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									                         RADAR MATELLIC WIRES
                                 Electronic warfare
 Military use of electronics to prevent or reduce an enemy's effective use and to
                                   protect friendly
                   use of electromagnetic radiation equipment.
 Any military action involving the use of electromagnetic and directed energy to
   control the electromagnetic spectrum or to attack the enemy. That is called
‘Electronic Warfare.’ The three major subdivisions within electronic warfare are:
     electronic attack, electronic protection, and electronic warfare support
   Proper application of these components produces the effects of detection,
                                 denial, disruption,
    deception, and destruction in varying degrees to enhance overall mission

                                   EW TENETS
  Control. To control is to dominate the electromagnetic spectrum, directly or
 so that friendly forces may attack the adversary and protect themselves from
                                    or attack.

 Exploit. To exploit is to use the electromagnetic spectrum to the advantage of
                                   friendly forces.

            Enhance. To enhance is to use EW as a force multiplier.
   Electronic Attack (EA) :- EA is the component of EW
 involving the use of electromagnetic, directed energy,
or anti radiation weapons to attack personnel, facilities,
or equipment with the intent of degrading, neutralizing,
or destroying enemy combat capability. EA also prevents
     or reduces an enemy’s use of the electromagnetic
   spectrum. It can be accomplished through detection,
     denial, disruption, deception, and destruction. EA
    includes direct attack with high speed anti radiation
   missiles (HARMs); active applications such as decoys,
   noise jamming, deceptive jamming, and expendable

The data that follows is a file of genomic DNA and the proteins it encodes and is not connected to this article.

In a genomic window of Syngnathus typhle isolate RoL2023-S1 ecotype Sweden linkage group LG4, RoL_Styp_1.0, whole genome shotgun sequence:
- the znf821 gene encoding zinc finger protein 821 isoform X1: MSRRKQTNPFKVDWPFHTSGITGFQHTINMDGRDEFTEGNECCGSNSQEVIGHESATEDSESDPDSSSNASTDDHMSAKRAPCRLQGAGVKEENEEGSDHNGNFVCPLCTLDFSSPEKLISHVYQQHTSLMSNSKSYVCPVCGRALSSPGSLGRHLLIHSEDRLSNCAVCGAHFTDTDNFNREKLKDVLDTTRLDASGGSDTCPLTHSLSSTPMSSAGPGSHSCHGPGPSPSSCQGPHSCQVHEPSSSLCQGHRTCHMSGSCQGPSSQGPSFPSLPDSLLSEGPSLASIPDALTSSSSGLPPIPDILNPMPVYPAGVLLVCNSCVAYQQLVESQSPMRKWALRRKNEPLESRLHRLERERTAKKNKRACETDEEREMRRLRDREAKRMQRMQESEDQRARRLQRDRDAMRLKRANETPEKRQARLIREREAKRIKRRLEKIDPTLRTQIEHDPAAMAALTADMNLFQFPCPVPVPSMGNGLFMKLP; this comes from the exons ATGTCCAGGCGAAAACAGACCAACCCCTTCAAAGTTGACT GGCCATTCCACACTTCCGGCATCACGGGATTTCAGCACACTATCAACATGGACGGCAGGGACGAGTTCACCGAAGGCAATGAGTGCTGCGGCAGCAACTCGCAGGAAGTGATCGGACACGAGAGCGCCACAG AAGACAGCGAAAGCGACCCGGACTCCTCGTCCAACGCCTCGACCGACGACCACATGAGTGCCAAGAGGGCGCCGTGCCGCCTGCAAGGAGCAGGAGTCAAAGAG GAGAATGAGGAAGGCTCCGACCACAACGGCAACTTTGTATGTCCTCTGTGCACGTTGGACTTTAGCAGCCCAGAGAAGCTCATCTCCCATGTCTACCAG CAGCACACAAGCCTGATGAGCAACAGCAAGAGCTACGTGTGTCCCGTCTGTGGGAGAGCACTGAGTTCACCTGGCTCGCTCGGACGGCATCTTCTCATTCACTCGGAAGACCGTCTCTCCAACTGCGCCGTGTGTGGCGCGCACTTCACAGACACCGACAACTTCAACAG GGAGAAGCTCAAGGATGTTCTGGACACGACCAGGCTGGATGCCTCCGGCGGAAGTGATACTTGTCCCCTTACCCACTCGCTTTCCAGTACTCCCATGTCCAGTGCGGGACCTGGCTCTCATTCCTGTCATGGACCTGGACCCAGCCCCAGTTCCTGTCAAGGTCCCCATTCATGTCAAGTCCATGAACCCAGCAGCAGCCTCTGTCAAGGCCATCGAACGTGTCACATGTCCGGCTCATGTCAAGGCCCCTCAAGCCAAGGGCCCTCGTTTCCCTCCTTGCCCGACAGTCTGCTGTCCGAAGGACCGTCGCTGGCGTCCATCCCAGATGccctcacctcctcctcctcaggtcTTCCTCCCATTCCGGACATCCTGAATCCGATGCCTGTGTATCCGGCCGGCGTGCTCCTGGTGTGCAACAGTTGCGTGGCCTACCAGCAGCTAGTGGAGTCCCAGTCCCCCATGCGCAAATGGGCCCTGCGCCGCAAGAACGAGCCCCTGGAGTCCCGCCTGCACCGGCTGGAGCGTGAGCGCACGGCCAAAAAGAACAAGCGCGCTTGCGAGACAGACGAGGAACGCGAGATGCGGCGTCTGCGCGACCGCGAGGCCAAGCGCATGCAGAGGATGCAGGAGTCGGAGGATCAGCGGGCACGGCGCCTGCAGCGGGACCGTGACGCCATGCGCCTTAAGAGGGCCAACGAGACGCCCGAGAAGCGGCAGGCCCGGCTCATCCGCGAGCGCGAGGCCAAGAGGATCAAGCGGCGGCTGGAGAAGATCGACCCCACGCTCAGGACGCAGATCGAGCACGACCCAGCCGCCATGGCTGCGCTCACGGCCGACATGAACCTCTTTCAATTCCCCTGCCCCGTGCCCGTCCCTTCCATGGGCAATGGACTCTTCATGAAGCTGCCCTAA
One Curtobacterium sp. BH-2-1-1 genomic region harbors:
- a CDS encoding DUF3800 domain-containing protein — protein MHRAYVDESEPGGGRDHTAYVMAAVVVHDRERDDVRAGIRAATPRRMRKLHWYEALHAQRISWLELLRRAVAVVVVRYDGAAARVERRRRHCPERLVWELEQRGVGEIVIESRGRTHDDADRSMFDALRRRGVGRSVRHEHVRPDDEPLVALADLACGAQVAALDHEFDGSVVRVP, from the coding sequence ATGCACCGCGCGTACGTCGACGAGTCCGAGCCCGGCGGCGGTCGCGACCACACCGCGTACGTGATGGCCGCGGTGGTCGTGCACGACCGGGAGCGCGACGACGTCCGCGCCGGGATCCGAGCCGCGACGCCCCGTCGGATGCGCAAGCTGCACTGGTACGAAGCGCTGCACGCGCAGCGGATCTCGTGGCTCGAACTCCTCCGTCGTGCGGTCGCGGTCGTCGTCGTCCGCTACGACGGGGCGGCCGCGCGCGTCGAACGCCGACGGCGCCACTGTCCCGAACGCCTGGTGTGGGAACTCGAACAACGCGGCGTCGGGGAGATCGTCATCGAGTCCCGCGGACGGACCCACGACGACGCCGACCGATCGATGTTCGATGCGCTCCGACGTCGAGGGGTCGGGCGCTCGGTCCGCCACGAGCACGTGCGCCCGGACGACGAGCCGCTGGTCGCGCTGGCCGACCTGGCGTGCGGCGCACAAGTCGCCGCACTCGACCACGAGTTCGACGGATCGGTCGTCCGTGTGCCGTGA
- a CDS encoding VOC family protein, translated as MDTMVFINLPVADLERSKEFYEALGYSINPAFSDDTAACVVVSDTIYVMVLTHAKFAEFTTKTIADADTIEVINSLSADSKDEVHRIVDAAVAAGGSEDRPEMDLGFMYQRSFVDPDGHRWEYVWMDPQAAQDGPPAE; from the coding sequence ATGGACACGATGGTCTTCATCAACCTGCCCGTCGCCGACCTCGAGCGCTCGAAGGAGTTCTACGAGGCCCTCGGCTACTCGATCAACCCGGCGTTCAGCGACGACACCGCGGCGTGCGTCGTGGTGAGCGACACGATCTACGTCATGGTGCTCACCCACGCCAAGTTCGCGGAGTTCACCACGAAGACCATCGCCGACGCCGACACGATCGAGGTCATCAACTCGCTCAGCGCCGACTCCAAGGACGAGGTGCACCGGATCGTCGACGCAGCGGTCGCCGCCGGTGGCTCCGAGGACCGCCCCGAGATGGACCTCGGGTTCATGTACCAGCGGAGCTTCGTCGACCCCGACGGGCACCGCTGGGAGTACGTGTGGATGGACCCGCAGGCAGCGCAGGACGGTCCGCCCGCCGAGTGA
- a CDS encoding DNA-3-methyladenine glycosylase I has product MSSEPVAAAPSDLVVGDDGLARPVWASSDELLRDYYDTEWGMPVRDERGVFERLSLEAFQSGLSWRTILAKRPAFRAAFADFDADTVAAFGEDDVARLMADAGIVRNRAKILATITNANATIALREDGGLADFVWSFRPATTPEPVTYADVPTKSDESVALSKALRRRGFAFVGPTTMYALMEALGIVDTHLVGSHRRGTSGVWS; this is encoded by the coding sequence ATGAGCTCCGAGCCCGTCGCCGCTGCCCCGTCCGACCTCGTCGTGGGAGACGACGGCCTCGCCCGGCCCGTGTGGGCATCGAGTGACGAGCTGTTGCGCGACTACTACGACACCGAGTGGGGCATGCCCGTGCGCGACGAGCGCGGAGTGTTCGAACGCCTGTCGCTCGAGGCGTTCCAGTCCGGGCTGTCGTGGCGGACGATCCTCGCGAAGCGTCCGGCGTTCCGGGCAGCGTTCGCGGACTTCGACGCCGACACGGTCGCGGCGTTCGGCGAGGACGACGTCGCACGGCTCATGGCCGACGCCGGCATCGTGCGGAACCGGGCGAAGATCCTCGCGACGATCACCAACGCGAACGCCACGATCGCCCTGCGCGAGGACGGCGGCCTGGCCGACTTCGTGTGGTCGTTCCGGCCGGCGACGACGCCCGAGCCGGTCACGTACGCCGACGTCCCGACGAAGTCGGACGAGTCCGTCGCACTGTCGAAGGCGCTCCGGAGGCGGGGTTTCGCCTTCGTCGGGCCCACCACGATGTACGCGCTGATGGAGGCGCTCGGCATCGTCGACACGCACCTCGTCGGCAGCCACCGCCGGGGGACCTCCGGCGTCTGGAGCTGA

miniature weapons(lasers, radio frequency weapons,
      particle beams, etc.). Electronic emission control
  (EMCON) and low observable technologies are passive
 applications of EA. jamming decoys; and employs EM or
                   EA Examples
                Standoff Jamming
     High-speed Anti radiation Missile (HARM)
              Self-defense Jamming
                 Directed Energy

 Electronic Protection (EP):- EP includes the actions
taken to protect personnel, facilities, and equipment
    from any EW employment that may degrade,
  neutralize, or destroy friendly combat capability.

                  EP EXAMPLES:-
            Frequency agility in a radio
Change pulse repetition frequency (PRF) on a radar
   Electronic and material shielding for systems
  Processes to counter mea coning, interference,
          jamming, and intrusion (MIJI)
• Electronic Support (ES):- ES responds to taskings to search for, intercept,
  identify, and locate sources of intentional and unintentional radiated
  electromagnetic energy for the purpose of threat recognition.

  Radar Warning Receivers
  Communication Intelligence
  Electronics Intelligence
• Detection—Assesses the electromagnetic environment to include
• Frequency, electro-optics/laser, and infared spectrums using active and
  passive means.
• Denial—Controls the information an adversary receives and prevents the
  adversary from gaining accurate information about friendly forces.
• Deception—Utilizes the electromagnetic spectrum to confuse or mislead
  an adversary.
• Disruption—Degrades or interferes with the enemy’s control of it’s